## Wednesday, Mar. 28, 2012

March 28, 2012

Period 2
We completed our work on Problem 1.3 today. The end of the problem was a comparison of our results from all three problems in this investigation. We discovered that that the bridge thickness and the beam were both linear relationships. The bridge length and the steps were both nonlinear but they went in opposite directions. For the bridge length, the increase in length meant the breaking weight decreased. For the steps, the more steps that were made, the more rods were needed.
We will use the idea of linear equations tomorrow when we begin to discuss slope and y-intercept. We will also use tables and graphs to write equations.
Assignment: no homework.

Period 3
Today we continued our work with linear equations and how to write them. Yesterday we defined slope and talked about how we could identify it in an equation. Today we included the y-intercept. The y-intercept is the place where the line crosses the y-axis. We have talked about it previously as the upfront cost. It is the amount we have when the independent variable, or x, is zero.
We used the patterns we saw in the table in A on Problem 2.2 and the relationship we saw on the graph in B on Problem 2.2 to write equations for both of those situations.
We also used information found in C to write the ordered pairs that would go on the graph of the next situation.
Tomorrow we will use those two ordered pairs to find the slope of the line for this situation.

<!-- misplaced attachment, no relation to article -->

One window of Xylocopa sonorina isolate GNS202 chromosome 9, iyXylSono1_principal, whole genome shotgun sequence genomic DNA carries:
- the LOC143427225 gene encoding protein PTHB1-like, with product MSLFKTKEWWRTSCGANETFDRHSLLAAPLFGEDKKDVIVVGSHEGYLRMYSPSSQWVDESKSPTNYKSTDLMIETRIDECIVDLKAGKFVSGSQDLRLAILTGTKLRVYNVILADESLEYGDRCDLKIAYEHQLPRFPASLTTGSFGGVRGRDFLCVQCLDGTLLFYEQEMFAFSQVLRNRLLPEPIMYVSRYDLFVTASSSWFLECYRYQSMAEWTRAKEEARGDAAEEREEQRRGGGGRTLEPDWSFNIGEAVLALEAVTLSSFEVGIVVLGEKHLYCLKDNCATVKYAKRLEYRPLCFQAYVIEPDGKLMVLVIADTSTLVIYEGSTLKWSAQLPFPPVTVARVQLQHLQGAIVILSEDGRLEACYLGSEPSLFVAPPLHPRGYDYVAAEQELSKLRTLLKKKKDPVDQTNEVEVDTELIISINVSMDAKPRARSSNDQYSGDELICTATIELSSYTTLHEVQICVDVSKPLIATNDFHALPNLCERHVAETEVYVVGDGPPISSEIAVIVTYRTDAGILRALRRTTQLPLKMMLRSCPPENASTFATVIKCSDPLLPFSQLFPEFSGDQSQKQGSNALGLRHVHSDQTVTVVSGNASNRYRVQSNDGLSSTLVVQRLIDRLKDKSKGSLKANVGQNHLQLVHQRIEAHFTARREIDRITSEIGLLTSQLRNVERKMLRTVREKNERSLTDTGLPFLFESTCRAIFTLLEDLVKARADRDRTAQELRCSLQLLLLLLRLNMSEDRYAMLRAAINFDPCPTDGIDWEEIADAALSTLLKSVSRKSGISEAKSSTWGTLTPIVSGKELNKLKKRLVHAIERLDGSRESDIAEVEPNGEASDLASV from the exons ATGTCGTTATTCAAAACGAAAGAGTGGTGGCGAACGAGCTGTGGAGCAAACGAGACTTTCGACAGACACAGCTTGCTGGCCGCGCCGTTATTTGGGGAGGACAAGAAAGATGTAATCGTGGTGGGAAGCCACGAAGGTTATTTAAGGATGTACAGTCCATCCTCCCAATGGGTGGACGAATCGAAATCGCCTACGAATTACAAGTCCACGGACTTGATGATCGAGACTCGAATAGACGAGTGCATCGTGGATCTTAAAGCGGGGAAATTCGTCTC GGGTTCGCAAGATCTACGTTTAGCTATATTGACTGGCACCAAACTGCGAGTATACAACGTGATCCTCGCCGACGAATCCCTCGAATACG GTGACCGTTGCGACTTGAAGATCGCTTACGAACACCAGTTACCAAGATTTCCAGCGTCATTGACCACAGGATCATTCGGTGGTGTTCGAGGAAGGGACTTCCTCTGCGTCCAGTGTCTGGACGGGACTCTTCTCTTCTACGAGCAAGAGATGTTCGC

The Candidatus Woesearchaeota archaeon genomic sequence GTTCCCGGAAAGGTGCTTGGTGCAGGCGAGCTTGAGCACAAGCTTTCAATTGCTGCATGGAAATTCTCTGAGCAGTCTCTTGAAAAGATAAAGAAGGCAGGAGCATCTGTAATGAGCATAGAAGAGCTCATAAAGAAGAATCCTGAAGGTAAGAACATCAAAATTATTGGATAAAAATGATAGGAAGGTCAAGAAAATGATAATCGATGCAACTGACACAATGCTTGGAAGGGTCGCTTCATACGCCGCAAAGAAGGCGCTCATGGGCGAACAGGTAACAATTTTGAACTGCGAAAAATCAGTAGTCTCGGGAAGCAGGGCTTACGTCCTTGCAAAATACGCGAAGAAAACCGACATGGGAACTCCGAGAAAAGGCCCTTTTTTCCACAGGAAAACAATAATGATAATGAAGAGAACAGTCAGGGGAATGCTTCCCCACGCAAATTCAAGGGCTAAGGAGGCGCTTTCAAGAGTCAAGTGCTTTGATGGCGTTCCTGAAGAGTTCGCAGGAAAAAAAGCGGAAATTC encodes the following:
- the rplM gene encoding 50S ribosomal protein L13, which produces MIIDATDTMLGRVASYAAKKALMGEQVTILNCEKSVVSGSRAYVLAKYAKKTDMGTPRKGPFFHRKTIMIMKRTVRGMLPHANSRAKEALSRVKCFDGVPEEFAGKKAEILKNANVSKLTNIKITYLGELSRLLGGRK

Assignment: no homework.

Period 4
For the first part of class we answered questions on the Wednesday homework and organized notes for the take home quiz.
Using their notes and books, students worked independently for the second part of the period on the take home test. This is due tomorrow.
Assignment: finish take home test. It MUST be turned in tomorrow—NO EXCEPTIONS!

Period 5
We continued our work on solving polynomial equations. We also discussed the vertical motion model. The formula for this is h = -16tÂ² + vt +s where t is the time in seconds, v is the initial velocity in feet per second, and s is the initial height. h is the final height. We will primarily use it to determine how long a projectile will remain in the air. It considers gravity but does not consider other factors like air resistance. We are using it here because the final height will usually be zero. We can use it to find the roots for the equation.
Assignment: p.578, #32-45, 46-48, 53-55. This will be collected tomorrow.